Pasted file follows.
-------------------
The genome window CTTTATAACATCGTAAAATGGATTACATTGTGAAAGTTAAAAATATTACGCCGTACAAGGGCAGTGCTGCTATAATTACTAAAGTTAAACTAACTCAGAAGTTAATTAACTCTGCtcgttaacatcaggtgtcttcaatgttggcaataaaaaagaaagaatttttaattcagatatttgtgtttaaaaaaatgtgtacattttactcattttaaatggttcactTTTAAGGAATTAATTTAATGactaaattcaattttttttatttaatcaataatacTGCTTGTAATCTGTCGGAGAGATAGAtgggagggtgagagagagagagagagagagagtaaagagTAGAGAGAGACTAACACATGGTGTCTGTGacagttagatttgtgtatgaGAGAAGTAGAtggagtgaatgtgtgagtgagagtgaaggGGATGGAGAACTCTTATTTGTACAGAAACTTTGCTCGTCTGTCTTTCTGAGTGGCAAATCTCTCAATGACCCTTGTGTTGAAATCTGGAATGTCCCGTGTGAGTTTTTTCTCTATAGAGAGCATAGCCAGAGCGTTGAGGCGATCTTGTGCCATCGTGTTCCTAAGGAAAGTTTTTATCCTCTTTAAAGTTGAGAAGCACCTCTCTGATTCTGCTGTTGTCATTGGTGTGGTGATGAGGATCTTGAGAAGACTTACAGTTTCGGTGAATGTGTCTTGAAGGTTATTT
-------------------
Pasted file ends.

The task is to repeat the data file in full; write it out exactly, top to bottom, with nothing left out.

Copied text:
The genome window CTTTATAACATCGTAAAATGGATTACATTGTGAAAGTTAAAAATATTACGCCGTACAAGGGCAGTGCTGCTATAATTACTAAAGTTAAACTAACTCAGAAGTTAATTAACTCTGCtcgttaacatcaggtgtcttcaatgttggcaataaaaaagaaagaatttttaattcagatatttgtgtttaaaaaaatgtgtacattttactcattttaaatggttcactTTTAAGGAATTAATTTAATGactaaattcaattttttttatttaatcaataatacTGCTTGTAATCTGTCGGAGAGATAGAtgggagggtgagagagagagagagagagagagtaaagagTAGAGAGAGACTAACACATGGTGTCTGTGacagttagatttgtgtatgaGAGAAGTAGAtggagtgaatgtgtgagtgagagtgaaggGGATGGAGAACTCTTATTTGTACAGAAACTTTGCTCGTCTGTCTTTCTGAGTGGCAAATCTCTCAATGACCCTTGTGTTGAAATCTGGAATGTCCCGTGTGAGTTTTTTCTCTATAGAGAGCATAGCCAGAGCGTTGAGGCGATCTTGTGCCATCGTGTTCCTAAGGAAAGTTTTTATCCTCTTTAAAGTTGAGAAGCACCTCTCTGATTCTGCTGTTGTCATTGGTGTGGTGATGAGGATCTTGAGAAGACTTACAGTTTCGGTGAATGTGTCTTGAAGGTTATTT